Look Ahead — 2022 Comeback of the Year: ‘Throwback’ Payton Wilson returns to Wolfpack for 1 more year

The NC State linebacker has fought injuries, but he can bolster both his draft stock and Dave Doeren’s defense with a big 2022 season

NC State linebacker Payton Wilson decided to return to the Wolfpack for one final season. (Gerry Broome / AP Photo)

Nobody would have blamed Payton Wilson for cutting his losses, cashing in and declaring for the NFL Draft while he still has some value left.

But the NC State linebacker wasn’t ready to do that.

Despite an injury history that may already have affected his draft stock, including a shoulder ailment that forced him to miss all but two games this year, the ACC’s leading tackler in 2020 has decided to roll the dice and return to the Wolfpack next season.

It’s a decision that should bolster a defensive unit that ranked as one of the best in the conference without him this year and led the sports staff of the North State Journal to predict him as its choice to be the Comeback Player of the Year in 2022.

“There is a lot to talk about my injury history and what would be smart,” Wilson said in an interview with the USA Today Network before announcing his decision. “There are so many pros and cons with declaring. I know with these shoulder injuries, if I came back, I know what I would be able to do and raise my draft stock. But also, if I come back and get injured again, who knows what would happen.”

Wilson, a 6-foot-4, 235-pound wrecking ball from Hillsborough, was selected as the ACC’s preseason Defensive Player of the Year this summer after averaging 10.8 tackles per game with 3.5 sacks and a pair of interceptions a season ago.

Not only is he noted as one of the hardest hitters in the conference, but he’s also earned a reputation for being a trusted leader and a relentless competitor with a knack for always being around the ball.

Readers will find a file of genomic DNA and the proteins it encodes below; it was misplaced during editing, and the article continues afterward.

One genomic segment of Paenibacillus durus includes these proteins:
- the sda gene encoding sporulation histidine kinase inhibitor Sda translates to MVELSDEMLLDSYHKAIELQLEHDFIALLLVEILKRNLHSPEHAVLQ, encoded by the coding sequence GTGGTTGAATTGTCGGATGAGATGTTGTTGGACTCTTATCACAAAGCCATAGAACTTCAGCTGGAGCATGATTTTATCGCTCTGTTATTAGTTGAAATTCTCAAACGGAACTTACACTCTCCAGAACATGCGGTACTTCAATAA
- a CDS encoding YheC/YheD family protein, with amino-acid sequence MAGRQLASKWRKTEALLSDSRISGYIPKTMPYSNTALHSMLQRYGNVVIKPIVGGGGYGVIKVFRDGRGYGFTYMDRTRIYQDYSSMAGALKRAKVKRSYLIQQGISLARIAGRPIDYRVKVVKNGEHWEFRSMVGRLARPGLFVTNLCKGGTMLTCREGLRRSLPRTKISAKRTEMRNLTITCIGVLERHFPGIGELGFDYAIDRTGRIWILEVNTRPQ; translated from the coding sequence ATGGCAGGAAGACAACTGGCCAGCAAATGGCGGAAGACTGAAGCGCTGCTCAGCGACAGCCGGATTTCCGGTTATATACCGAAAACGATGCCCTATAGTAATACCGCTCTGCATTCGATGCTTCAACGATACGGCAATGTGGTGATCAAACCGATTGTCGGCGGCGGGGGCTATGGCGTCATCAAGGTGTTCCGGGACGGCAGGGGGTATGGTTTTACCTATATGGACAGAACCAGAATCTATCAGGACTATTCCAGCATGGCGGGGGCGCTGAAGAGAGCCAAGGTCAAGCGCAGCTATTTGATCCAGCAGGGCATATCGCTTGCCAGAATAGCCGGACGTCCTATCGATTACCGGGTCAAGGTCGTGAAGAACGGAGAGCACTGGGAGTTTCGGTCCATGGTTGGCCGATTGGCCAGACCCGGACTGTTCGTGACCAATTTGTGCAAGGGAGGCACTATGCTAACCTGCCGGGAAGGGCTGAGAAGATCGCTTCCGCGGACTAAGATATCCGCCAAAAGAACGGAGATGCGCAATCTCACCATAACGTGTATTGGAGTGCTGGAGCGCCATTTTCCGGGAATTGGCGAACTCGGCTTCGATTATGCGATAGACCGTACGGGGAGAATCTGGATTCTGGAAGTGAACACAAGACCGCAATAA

“He’s a throwback,” Wolfpack coach Dave Doeren said. “He’s definitely like Jack Lambert and that old-school linebacker that’s just a vicious player. He plays extremely hard.”

That aggressiveness, however, has taken its toll on Wilson’s body.

He’s undergone two knee surgeries, the second of which forced him to redshirt his true freshman season at State. He suffered his first shoulder injury in the 2020 regular season finale at Georgia Tech, forcing him to miss State’s Gator Bowl game against Kentucky, then hurt it again while making a tackle early in the Wolfpack’s loss at Mississippi State on Sept. 11.

As painful as the injury was physically, it hurt Wilson almost as much to have to watch from the sideline as his teammates — led by his understudy Drake Thomas — put together a nine-win season that had State in the Atlantic Division race until the final game.

It’s an experience that has only added to his motivation now that his shoulder has been repaired by famed orthopedic surgeon Dr. James Andrews and he looks to make yet another comeback.

“For him, this injury was really tough,” Wilson’s roommate, quarterback Devin Leary, told the USA Today Network. “He had high expectations but he’s going to come a lot better. I’m excited for him and for the world to see. He’s hungry and he’s ready to come back.”

Wilson was given a third-round draft grade before his latest injury. Where it goes from there will depend on how durable he proves to be in 2022.

He stands to make a lot of money if he can find a way to stay healthy. But that’s not why he’s chosen to come back for one final college season.

With virtually every other member of the defense also returning, Wilson’s sights are set squarely on helping State to its first ACC championship since 1979.

“This might sound corny and it might sound cliche, but (strength coach Dantonio Burnette) tells us every day that with team success comes individual success,” Wilson said at the ACC Kickoff preseason media event last July. “Nobody has higher expectations for myself than me, obviously. But I think that my whole focus, if I go out there and get one tackle but I help the team win, that’s way more important to me than if I go out there and have 20 tackles and we lose.

“The whole way that I look at the individual goals and individual success is that with team success comes individual success, and that’s been proven in the past.”